Sixty-five years ago today, the Russian army liberated the concentration camp at Auschwitz, and today, I witnessed the ceremony commemorating that event. We only arrived back at our hotel 4 hours ago (it’s 11:30pm here), so the ceremonies ended about 6 hours ago. That’s not particularly long ago, yet it isn’t the ceremony that sticks out in my mind. Don’t get me wrong, they were nice. A number of Polish survivors spoke and big wigs including the President of Poland and the Prime Minister of Israel. It was difficult to really understand what was going on during the speeches because they were made in Polish, and obviously (because I am an American, and thus dismally ignorant of other languages) I cannot understand more than 10 words in Polish. There was a very nice woman behind us though that was from Krakow, at the ceremony with a few British friends, and she translated some of the speeches for us so we knew what was being said. After the speeches, which took place in a heated pavilion while we stood outside, the dignitaries and survivors came outside. There was a number of prayers in Hebrew, and then a number of Christian prayers in Polish. After that, notable individuals took what appeared to be either large oil candles or small lanterns to the base of the memorial. Eva was one of three survivors to place a candle at the memorial with the Polish president, so that was really cool.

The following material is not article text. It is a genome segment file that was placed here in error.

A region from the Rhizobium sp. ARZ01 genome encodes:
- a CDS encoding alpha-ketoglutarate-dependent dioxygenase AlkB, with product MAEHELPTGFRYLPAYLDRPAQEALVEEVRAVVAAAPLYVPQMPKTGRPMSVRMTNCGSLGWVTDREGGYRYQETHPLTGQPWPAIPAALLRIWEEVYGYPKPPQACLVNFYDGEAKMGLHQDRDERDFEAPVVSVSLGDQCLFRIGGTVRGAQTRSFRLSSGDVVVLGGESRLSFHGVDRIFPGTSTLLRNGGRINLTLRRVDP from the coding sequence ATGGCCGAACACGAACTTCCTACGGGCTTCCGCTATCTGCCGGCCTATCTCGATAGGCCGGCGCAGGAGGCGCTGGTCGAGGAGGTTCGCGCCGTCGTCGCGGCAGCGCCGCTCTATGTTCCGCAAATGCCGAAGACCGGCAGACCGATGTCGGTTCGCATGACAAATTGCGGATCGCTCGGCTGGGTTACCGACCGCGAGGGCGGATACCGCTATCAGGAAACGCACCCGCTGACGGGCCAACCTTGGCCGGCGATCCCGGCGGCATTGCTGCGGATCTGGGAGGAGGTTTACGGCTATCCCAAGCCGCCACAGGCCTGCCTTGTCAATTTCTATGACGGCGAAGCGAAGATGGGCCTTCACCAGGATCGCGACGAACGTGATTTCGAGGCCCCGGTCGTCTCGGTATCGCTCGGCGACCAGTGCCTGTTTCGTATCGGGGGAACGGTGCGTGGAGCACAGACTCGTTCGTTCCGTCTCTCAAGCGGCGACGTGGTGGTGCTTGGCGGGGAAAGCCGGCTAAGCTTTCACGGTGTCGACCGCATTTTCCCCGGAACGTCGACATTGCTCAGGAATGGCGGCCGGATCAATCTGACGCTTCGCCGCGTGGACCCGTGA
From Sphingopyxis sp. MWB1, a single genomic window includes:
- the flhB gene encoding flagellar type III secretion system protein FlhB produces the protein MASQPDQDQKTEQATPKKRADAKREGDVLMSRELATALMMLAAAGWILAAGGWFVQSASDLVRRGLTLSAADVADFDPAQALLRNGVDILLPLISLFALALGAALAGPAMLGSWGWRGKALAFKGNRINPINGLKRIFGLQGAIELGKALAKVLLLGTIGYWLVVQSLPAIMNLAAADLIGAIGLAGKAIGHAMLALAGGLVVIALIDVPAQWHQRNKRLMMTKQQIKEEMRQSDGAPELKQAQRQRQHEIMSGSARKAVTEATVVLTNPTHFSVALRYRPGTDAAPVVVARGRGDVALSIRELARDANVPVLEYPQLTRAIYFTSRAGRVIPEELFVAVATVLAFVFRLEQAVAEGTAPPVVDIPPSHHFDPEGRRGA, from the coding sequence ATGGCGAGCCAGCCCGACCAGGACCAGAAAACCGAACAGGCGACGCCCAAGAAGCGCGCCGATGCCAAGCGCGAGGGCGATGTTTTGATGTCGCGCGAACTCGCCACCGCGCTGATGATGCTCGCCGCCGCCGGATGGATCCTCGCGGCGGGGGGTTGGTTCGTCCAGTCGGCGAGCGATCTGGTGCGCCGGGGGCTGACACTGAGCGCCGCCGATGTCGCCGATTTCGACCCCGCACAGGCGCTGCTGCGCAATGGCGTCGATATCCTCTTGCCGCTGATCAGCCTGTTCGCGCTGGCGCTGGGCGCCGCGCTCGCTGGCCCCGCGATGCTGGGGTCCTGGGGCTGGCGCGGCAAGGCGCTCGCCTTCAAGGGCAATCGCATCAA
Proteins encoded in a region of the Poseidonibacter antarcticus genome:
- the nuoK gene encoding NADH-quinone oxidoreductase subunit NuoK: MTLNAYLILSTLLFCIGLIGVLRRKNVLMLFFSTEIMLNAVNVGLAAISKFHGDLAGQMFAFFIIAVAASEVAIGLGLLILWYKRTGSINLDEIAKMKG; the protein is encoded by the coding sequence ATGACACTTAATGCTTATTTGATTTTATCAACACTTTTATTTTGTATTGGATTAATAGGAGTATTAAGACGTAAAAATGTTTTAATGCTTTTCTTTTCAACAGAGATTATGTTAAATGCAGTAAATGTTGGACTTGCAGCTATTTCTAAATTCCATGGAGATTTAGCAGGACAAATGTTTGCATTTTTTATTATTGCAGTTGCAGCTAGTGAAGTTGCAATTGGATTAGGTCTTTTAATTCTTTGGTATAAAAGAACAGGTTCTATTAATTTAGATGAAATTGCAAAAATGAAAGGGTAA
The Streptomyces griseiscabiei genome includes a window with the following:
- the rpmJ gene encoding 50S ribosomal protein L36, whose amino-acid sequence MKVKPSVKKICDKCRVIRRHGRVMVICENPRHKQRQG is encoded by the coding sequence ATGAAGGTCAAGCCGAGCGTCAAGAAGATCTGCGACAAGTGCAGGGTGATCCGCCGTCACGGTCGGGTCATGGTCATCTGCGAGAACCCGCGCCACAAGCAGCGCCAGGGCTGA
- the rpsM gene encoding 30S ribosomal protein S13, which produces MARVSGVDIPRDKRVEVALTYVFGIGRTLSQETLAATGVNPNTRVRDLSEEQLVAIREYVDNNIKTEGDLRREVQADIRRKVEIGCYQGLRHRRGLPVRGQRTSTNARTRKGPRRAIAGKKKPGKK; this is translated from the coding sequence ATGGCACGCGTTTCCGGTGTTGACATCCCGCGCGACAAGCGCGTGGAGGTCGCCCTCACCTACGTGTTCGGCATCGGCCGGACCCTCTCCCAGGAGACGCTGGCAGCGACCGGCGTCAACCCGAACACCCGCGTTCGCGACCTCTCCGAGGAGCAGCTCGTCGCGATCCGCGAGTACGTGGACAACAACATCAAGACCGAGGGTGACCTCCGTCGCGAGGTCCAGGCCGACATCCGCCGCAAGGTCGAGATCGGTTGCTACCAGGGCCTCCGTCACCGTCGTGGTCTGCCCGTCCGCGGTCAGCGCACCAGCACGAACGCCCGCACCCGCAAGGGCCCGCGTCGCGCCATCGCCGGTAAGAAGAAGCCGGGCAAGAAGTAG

But I said it wasn’t the ceremonies that are foremost in my mind. No, the ceremonies took up a mere 2.5 hours of the 6 we were standing out in the cold (essentially waiting for them to happen) and so what is foremost in my mind is the cold. The bone chilling cold that rose from the ground through my shoes, the three layers of socks I was wearing and the three pairs of pants. The frigid air that bit through my gloves and deactivated my hand warmers (yes, it is possible for it to be TOO cold for them to work). The fact it took me three times as long to tie my shoes because I couldn’t feel my fingers, and that I slipped countless times (only falling once though, thank you) because I couldn’t feel my feet inside my shoes.